Six Signs You Are Reviewing a Poorly Written Software Contract

I was recently asked how to recognize that a software contract is poorly written. Upon consideration, I’ve come up with six signs to watch for in order to identify a poorly written software contract.

In my experience, the first sign of a poorly drafted contract is that contract completely confuses the software licensing and SaaS technology models, so that it’s extremely unclear as to what kind of product that the software provider is actually selling. If the product is a software license, the contract should contain a clear license grant confirming the licensee’s rights in the intellectual property and defining the scope of the license. Any hosting, maintenance, technical support, or other services should be made available by separate written agreement (i.e. hosting contract, maintenance contract, technical support contract, professional service contract) but should not be included in the face of the license agreement. On the other hand, if the product is a SaaS agreement, no license grant should be included in the contract and the contract should instead contain a clear grant of access and use rights. The terms “licensor” and licensee” should be absent from the contract. On the other hand, services like hosting and maintenance will generally be included in the contract as the bundle of services provided to the subscriber via subscription, as well as other services such as back-up, disaster recovery, technical support, and transitioning services. In addition, a SaaS agreement will generally include a service level agreement and an acceptable use policy, and it will address the policies and procedures taken to ensure the security of the platform. These technology models are very clear and defined technology frameworks. If the contract merges and mixes up the models, then this is a good indication that the contract is poorly drafted.

A second sign of a poorly drafted software contract is that the contract fails to discuss the concept of “users” and how they are granted, and just refers to an invoice or schedule that lists a number of “users” and assigns a price to that number. Both software licenses and SaaS agreements can provide rights to “users” but the license grant or the access rights grant needs to contemplate “users” in terms of who is authorized to be a “user” and what rights are provided to a “user”. In addition, the contract should explain how users are made available (i.e. individually or in increments), how they can be increased or decreased during the term or a renewal period, and the costs of each user or the user increments. Where users are not addressed in the contract and are only referenced in a schedule, they don’t actually have any rights in either the software or the services and so it’s unclear what is actually being sold by a software provider.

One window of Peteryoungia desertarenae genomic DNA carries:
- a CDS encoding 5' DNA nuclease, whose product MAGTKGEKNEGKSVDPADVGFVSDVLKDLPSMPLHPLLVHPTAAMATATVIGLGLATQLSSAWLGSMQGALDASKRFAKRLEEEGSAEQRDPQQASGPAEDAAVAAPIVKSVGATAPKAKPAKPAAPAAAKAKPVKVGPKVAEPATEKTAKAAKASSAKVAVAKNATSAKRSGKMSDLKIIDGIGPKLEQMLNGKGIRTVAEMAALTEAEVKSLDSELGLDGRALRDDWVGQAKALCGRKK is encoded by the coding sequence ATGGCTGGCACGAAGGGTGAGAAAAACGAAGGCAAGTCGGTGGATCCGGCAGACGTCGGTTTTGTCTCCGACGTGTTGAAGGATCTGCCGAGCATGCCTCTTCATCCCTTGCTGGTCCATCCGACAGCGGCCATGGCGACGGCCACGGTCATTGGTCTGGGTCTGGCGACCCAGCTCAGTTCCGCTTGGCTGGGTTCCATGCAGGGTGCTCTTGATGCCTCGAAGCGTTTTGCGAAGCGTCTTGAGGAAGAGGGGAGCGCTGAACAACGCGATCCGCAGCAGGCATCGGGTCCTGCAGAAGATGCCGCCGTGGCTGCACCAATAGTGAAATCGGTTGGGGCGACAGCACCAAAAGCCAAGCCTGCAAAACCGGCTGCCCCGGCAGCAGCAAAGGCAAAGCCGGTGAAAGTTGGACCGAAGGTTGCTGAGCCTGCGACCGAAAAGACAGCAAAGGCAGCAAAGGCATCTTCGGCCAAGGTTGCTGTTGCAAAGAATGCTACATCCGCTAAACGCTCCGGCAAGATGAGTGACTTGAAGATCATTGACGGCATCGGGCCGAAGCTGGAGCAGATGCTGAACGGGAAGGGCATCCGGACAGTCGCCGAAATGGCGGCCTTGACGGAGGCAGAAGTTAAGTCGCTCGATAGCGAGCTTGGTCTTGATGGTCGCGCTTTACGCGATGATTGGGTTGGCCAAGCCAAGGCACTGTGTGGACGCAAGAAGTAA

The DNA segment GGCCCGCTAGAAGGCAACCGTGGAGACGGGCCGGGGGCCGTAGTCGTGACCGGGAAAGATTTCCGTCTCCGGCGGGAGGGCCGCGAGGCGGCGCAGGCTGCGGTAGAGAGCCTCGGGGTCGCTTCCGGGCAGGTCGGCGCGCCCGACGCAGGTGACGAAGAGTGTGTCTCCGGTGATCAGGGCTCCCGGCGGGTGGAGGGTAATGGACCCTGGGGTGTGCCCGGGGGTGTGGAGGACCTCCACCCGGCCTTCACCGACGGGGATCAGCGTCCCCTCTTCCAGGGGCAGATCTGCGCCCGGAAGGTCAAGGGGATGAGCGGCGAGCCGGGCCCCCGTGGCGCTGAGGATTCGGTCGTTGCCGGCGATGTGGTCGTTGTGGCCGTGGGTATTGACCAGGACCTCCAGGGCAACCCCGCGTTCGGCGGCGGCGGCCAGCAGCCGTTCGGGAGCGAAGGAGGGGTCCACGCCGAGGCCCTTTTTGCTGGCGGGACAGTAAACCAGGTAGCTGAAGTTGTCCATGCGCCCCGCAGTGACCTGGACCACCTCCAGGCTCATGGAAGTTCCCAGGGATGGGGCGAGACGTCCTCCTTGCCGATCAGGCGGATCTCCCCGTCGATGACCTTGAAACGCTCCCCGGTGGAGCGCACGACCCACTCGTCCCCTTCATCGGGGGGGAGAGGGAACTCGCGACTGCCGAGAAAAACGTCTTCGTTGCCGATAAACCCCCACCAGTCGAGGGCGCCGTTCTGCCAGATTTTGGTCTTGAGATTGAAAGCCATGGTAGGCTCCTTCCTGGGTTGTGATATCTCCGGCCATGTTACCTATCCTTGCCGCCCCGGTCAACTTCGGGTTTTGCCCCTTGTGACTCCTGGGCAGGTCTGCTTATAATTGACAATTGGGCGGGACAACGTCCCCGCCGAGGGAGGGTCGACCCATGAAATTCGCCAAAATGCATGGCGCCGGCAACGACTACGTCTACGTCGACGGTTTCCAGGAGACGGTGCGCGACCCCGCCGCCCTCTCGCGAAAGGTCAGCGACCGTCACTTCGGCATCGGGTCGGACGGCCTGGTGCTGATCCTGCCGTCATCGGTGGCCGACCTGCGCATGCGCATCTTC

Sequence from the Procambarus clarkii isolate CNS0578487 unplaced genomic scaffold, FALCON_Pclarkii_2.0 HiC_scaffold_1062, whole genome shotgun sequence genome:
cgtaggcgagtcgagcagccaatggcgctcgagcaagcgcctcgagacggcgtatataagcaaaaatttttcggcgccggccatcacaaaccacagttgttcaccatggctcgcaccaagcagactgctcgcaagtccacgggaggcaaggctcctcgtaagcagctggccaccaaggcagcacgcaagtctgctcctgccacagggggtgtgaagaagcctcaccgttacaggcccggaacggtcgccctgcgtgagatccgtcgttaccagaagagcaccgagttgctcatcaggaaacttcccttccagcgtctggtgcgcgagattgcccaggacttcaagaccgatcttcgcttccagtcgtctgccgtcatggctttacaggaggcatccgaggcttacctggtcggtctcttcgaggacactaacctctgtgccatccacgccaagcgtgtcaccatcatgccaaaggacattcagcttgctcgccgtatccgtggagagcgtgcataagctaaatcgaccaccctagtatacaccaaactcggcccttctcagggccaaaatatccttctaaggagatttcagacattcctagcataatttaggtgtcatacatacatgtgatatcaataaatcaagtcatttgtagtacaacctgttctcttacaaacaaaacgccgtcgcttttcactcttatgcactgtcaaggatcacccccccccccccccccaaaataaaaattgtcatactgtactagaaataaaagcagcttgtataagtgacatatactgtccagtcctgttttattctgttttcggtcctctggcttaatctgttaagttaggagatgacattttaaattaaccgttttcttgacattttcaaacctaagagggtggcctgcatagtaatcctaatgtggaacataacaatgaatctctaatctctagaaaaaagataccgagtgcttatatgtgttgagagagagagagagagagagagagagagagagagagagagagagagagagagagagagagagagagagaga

A third sign of a poorly drafted software contract is that the contract provides for periodic rather than up-front billing but fails to address what happens when those periodic payments are late. Is suspension employed at some point after the payment is late? If so, what kind of notice is provided and how is that notice delivered? Is the data still accessible after suspension? If so, what kind of fee is assessed for removing the data after suspension and in what format is it removed? If the data is in the cloud, how fast is it purged? A well-drafted software contract contemplates the potential relationship problems that might arise and defines how those scenarios will be handled rather than leaving them to be dealt with in the future.